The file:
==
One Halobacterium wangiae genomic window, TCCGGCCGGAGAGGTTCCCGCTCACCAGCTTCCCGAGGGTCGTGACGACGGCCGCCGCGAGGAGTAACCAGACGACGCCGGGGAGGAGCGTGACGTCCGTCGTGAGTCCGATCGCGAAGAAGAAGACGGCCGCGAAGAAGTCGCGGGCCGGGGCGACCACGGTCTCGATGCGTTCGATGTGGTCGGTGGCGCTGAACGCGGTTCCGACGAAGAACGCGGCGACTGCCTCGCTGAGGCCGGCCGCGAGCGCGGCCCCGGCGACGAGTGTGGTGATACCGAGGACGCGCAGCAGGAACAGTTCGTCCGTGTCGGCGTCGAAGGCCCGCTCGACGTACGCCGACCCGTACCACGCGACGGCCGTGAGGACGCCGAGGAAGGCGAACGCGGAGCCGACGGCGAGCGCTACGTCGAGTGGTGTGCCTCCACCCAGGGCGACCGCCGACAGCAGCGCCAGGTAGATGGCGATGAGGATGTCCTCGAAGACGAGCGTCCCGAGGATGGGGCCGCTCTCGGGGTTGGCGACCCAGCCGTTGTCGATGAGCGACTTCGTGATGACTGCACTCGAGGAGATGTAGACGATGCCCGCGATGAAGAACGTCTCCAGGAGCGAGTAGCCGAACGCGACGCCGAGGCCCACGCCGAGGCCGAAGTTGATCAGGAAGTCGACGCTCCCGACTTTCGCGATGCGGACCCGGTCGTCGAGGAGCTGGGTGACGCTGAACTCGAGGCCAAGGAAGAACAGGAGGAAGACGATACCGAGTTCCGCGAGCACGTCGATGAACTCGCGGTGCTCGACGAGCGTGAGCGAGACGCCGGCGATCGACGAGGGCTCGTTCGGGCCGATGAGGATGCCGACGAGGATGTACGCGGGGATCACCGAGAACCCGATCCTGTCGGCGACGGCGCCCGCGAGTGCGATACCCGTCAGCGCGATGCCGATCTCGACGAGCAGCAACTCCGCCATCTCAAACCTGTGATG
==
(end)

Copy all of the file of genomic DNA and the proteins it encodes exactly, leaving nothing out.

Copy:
One Halobacterium wangiae genomic window, TCCGGCCGGAGAGGTTCCCGCTCACCAGCTTCCCGAGGGTCGTGACGACGGCCGCCGCGAGGAGTAACCAGACGACGCCGGGGAGGAGCGTGACGTCCGTCGTGAGTCCGATCGCGAAGAAGAAGACGGCCGCGAAGAAGTCGCGGGCCGGGGCGACCACGGTCTCGATGCGTTCGATGTGGTCGGTGGCGCTGAACGCGGTTCCGACGAAGAACGCGGCGACTGCCTCGCTGAGGCCGGCCGCGAGCGCGGCCCCGGCGACGAGTGTGGTGATACCGAGGACGCGCAGCAGGAACAGTTCGTCCGTGTCGGCGTCGAAGGCCCGCTCGACGTACGCCGACCCGTACCACGCGACGGCCGTGAGGACGCCGAGGAAGGCGAACGCGGAGCCGACGGCGAGCGCTACGTCGAGTGGTGTGCCTCCACCCAGGGCGACCGCCGACAGCAGCGCCAGGTAGATGGCGATGAGGATGTCCTCGAAGACGAGCGTCCCGAGGATGGGGCCGCTCTCGGGGTTGGCGACCCAGCCGTTGTCGATGAGCGACTTCGTGATGACTGCACTCGAGGAGATGTAGACGATGCCCGCGATGAAGAACGTCTCCAGGAGCGAGTAGCCGAACGCGACGCCGAGGCCCACGCCGAGGCCGAAGTTGATCAGGAAGTCGACGCTCCCGACTTTCGCGATGCGGACCCGGTCGTCGAGGAGCTGGGTGACGCTGAACTCGAGGCCAAGGAAGAACAGGAGGAAGACGATACCGAGTTCCGCGAGCACGTCGATGAACTCGCGGTGCTCGACGAGCGTGAGCGAGACGCCGGCGATCGACGAGGGCTCGTTCGGGCCGATGAGGATGCCGACGAGGATGTACGCGGGGATCACCGAGAACCCGATCCTGTCGGCGACGGCGCCCGCGAGTGCGATACCCGTCAGCGCGATGCCGATCTCGACGAGCAGCAACTCCGCCATCTCAAACCTGTGATG